In the 70's I'd joined the Fort Gary United Church, the United Church of Canada being the product of 4 groups of Canadian churches putting aside their differences.

Dr. Carl Ridd was my mentor and teacher at the University of Winnipeg which had been a United Church Seminary. Dr. Carl Ridd taught both theology and English, treating the Bible as great and sacred literature. He introduced us to it's study, history and poetry. In off campus coffee shops with groups of truth thirsty students we'd reflect on Kierkegaard and Doystoyevski's interpretation of good and evil. Dr. Ridd literally took the Bible off the shelf and put it into our lives and showed it as being at the very centre of our thought and culture.

In the University of Winnipeg Theology library I found Autobiography of a Yogi, the life of Paramahansa Yogananda. To Yoganada Christ was the Son of God and yet in his Hinduism he saw all of us as children of God. While Vivekanada met Emerson and Whitman at the First Congress of the World Religions in Boston, Yogananda was India's next representative attending the ecumenical World Congress in the 1920's and establishing an ashram or monastery in California.

Life and Work and Faith and Order conferences took place in Britain in 1937 when J.H. Oldham (1874-1969) was a chief organizer. It was increasingly realized that theologians by their training or ecclesiastics by their interests were not qualified to say how politics, or industry or international relations should be conducted. Beneficial changes in society must be brought about by lay people who were experts in these increasingly technical and complicated modern times.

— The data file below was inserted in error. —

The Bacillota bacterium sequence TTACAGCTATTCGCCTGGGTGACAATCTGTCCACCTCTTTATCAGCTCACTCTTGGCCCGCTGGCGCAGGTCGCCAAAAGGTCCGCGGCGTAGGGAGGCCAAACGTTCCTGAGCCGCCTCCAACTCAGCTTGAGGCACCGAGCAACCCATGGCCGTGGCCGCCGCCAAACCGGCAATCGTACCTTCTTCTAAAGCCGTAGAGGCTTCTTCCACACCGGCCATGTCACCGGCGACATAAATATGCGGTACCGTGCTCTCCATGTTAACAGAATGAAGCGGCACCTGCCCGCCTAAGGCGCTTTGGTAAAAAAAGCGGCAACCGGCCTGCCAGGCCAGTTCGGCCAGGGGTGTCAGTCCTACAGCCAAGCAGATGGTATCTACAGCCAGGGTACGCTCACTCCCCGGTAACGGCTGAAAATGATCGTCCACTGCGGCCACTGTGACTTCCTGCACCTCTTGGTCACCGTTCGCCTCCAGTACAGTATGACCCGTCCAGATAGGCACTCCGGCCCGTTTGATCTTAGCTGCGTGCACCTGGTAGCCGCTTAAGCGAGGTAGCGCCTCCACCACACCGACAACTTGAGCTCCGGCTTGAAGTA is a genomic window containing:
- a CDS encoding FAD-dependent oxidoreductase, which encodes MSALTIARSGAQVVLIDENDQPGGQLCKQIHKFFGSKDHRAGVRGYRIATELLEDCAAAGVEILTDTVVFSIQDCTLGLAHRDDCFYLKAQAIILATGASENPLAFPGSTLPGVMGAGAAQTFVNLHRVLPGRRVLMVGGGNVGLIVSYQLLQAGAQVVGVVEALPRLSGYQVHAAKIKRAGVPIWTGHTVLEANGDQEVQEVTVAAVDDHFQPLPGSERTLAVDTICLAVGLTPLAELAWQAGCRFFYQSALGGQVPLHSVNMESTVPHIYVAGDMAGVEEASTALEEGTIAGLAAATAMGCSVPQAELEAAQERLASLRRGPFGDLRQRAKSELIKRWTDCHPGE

The Oxford Conference therefore turned against 'vague generalizations' and 'abstract resolutions' and instead promoted 'lay institutes' and 'frontier movements' in which Christian laymen together addressed questions of social responsibility in their areas of speciality.

Evangelical academies developed after the war in Germany brought groups of lay people, journalists, technicians, doctors, to attend Academies for advanced courses concerning how their faith affected their jobs. The Ecumenical Institute at Bossey in Switzerland developed.

Professor James Houston, former Chancellor of Regent College, over dinner lamented that that Christian lay scientists and secular leaders were one of the principal concerns of the original founders of Regent College but that increasingly the College was being pressed to meet the needs of the clergy. It was his goal to ensure that Regent would not lose it's evangelism within UBC. The Regent College "Under the Green Roof" lectures are just one of the ways that this process continues today.

The Alpha Course run in Christian churches was started by Reverend Charles Marnham and popularized in the 1990's by Reverend Nicky Gumbel. It's been attended by over 13 million people , Anglicans, Catholics, Orthodox, Lutherans , Baptist etc. It essentially explores the basics of Christian faith and is especially open to laity.

The World Council of Churches was inaugurated in Amsterdam in 1948.

Bishop Michael Ingham's book, Mansions of the Spirit: the Gospel in a Multi faith World, Toronto, AnglicanBook Centre, 1997 speaks to the present day ecumenical movement.

Now Week of Prayer for Christian Unity is held each January.

Finally, William Temple called the ecumenical movement the "great new fact of our era.'

It brings to mind the chorus line from a Third Day song, "we all come together."


The Church in an Age of Revolution, Alec R. Vidler,Penquin Books Ltd, Harmondsworth, Middlesex, England, 1971